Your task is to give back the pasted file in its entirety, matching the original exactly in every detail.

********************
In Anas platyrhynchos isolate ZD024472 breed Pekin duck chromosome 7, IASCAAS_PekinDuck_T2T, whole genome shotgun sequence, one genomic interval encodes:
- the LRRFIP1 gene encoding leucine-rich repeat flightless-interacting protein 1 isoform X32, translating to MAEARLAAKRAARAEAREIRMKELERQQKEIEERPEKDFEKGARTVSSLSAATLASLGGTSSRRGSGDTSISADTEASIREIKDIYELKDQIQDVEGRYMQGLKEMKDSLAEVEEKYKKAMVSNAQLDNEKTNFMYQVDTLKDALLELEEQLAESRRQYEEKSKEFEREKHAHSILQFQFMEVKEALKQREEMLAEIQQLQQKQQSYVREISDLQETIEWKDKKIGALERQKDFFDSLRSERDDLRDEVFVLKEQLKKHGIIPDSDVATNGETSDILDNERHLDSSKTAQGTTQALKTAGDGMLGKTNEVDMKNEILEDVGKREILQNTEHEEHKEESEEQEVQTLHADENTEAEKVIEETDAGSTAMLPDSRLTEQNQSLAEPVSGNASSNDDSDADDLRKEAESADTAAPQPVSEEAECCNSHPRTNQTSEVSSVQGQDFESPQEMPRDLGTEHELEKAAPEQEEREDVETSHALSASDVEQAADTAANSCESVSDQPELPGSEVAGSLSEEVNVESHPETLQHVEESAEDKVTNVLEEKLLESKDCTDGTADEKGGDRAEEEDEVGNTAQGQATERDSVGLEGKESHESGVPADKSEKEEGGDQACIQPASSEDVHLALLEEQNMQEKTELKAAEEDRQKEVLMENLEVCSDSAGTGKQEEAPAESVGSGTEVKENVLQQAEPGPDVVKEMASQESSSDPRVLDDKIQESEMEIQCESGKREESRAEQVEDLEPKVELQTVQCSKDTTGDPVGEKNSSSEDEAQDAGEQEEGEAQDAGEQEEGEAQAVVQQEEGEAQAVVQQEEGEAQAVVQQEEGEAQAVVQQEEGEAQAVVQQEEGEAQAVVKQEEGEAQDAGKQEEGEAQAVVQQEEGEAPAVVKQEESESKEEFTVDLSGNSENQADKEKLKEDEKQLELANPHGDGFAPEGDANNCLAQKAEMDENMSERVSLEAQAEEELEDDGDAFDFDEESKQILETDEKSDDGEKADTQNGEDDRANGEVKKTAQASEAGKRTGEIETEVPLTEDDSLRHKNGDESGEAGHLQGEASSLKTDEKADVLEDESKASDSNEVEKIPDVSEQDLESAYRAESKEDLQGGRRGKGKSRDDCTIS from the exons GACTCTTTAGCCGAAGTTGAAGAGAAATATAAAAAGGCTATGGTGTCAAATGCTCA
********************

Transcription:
In Anas platyrhynchos isolate ZD024472 breed Pekin duck chromosome 7, IASCAAS_PekinDuck_T2T, whole genome shotgun sequence, one genomic interval encodes:
- the LRRFIP1 gene encoding leucine-rich repeat flightless-interacting protein 1 isoform X32, translating to MAEARLAAKRAARAEAREIRMKELERQQKEIEERPEKDFEKGARTVSSLSAATLASLGGTSSRRGSGDTSISADTEASIREIKDIYELKDQIQDVEGRYMQGLKEMKDSLAEVEEKYKKAMVSNAQLDNEKTNFMYQVDTLKDALLELEEQLAESRRQYEEKSKEFEREKHAHSILQFQFMEVKEALKQREEMLAEIQQLQQKQQSYVREISDLQETIEWKDKKIGALERQKDFFDSLRSERDDLRDEVFVLKEQLKKHGIIPDSDVATNGETSDILDNERHLDSSKTAQGTTQALKTAGDGMLGKTNEVDMKNEILEDVGKREILQNTEHEEHKEESEEQEVQTLHADENTEAEKVIEETDAGSTAMLPDSRLTEQNQSLAEPVSGNASSNDDSDADDLRKEAESADTAAPQPVSEEAECCNSHPRTNQTSEVSSVQGQDFESPQEMPRDLGTEHELEKAAPEQEEREDVETSHALSASDVEQAADTAANSCESVSDQPELPGSEVAGSLSEEVNVESHPETLQHVEESAEDKVTNVLEEKLLESKDCTDGTADEKGGDRAEEEDEVGNTAQGQATERDSVGLEGKESHESGVPADKSEKEEGGDQACIQPASSEDVHLALLEEQNMQEKTELKAAEEDRQKEVLMENLEVCSDSAGTGKQEEAPAESVGSGTEVKENVLQQAEPGPDVVKEMASQESSSDPRVLDDKIQESEMEIQCESGKREESRAEQVEDLEPKVELQTVQCSKDTTGDPVGEKNSSSEDEAQDAGEQEEGEAQDAGEQEEGEAQAVVQQEEGEAQAVVQQEEGEAQAVVQQEEGEAQAVVQQEEGEAQAVVQQEEGEAQAVVKQEEGEAQDAGKQEEGEAQAVVQQEEGEAPAVVKQEESESKEEFTVDLSGNSENQADKEKLKEDEKQLELANPHGDGFAPEGDANNCLAQKAEMDENMSERVSLEAQAEEELEDDGDAFDFDEESKQILETDEKSDDGEKADTQNGEDDRANGEVKKTAQASEAGKRTGEIETEVPLTEDDSLRHKNGDESGEAGHLQGEASSLKTDEKADVLEDESKASDSNEVEKIPDVSEQDLESAYRAESKEDLQGGRRGKGKSRDDCTIS from the exons GACTCTTTAGCCGAAGTTGAAGAGAAATATAAAAAGGCTATGGTGTCAAATGCTCA